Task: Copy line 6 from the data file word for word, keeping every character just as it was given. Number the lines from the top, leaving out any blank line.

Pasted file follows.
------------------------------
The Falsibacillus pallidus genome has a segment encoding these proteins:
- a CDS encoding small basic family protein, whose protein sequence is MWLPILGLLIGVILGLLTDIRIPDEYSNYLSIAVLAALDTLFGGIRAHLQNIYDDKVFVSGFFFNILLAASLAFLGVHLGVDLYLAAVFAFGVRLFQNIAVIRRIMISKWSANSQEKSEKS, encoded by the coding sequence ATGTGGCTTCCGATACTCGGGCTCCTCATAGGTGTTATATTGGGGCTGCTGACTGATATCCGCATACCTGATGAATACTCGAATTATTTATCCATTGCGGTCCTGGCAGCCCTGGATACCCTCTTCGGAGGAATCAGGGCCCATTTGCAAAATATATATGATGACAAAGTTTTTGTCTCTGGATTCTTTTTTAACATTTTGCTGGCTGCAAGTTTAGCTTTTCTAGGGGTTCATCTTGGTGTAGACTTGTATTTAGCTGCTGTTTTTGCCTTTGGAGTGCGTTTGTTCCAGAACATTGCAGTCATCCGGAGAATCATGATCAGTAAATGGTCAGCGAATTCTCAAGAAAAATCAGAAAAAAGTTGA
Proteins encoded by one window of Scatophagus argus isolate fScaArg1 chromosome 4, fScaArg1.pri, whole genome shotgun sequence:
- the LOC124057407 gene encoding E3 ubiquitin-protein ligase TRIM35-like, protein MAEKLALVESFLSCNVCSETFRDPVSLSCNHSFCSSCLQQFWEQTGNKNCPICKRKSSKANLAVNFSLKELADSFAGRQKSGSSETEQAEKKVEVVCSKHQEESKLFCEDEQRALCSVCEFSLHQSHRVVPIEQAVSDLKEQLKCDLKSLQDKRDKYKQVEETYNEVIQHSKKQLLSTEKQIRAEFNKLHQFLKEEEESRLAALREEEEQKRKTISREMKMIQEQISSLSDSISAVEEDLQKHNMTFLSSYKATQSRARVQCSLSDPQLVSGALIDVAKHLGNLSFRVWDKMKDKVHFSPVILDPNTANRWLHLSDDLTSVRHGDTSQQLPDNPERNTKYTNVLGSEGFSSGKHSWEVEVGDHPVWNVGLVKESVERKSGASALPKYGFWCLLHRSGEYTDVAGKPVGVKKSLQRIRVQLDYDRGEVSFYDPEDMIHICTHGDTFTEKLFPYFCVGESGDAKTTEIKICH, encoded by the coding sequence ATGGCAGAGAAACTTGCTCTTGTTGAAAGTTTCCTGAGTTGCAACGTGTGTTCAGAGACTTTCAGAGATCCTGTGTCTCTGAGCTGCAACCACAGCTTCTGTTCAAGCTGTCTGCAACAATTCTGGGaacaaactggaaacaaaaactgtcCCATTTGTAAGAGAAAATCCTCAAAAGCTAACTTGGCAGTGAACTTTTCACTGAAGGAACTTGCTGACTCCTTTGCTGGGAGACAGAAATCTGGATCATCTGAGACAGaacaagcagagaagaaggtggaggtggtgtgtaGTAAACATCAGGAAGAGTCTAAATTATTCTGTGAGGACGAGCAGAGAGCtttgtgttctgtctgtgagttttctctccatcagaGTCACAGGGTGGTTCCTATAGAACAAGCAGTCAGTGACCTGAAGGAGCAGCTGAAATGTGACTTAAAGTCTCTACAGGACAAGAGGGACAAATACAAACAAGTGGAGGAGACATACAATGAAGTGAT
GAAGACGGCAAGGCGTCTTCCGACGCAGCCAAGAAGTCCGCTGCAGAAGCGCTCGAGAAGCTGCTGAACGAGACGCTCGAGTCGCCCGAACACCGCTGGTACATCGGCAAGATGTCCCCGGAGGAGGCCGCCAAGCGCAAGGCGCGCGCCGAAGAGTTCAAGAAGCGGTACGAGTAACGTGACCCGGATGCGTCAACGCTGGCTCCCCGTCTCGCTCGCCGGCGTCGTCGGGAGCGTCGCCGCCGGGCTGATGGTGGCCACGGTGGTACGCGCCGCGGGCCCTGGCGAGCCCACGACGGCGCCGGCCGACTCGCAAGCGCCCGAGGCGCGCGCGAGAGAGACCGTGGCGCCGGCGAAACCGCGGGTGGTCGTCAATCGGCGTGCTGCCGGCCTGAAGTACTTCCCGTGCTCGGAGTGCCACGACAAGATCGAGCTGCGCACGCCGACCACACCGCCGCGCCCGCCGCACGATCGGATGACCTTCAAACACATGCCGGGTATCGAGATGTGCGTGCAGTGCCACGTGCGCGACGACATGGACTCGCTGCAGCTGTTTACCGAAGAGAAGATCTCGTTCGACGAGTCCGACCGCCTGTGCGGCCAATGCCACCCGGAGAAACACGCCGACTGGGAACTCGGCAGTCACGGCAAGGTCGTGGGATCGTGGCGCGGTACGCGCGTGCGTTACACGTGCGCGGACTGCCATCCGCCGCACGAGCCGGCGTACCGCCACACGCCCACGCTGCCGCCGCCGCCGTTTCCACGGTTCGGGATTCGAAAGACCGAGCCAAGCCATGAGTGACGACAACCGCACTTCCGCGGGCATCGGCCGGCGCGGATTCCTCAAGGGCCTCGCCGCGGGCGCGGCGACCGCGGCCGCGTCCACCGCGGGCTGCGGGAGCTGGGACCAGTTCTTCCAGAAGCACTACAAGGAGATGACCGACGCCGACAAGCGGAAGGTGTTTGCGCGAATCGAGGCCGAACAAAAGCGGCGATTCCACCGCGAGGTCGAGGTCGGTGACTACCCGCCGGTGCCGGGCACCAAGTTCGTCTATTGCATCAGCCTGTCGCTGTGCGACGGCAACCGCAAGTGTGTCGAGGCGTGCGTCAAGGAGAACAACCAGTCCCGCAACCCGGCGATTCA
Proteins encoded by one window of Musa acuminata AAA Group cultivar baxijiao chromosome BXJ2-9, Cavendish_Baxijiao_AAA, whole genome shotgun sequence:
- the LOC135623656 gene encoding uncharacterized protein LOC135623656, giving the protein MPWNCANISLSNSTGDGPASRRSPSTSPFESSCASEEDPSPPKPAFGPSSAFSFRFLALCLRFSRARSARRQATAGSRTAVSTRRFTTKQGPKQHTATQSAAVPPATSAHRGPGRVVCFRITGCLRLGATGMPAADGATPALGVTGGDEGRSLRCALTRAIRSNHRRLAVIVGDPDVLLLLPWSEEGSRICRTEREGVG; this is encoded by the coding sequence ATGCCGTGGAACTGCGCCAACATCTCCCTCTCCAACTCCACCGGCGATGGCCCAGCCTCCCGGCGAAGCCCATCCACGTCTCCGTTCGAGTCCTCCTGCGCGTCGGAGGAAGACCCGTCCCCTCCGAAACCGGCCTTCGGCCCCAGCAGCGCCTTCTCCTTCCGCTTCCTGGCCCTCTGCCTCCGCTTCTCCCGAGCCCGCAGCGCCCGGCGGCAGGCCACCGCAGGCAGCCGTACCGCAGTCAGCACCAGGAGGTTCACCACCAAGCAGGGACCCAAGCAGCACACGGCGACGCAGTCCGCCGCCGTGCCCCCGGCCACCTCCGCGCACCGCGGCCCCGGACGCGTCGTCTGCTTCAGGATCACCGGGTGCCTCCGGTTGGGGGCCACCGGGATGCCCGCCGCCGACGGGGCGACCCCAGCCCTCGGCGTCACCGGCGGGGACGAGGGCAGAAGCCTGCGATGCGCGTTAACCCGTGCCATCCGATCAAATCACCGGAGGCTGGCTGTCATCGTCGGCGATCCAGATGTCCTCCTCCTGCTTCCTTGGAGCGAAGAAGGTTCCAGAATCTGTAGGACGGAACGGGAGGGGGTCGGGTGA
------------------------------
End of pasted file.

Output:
Proteins encoded by one window of Musa acuminata AAA Group cultivar baxijiao chromosome BXJ2-9, Cavendish_Baxijiao_AAA, whole genome shotgun sequence: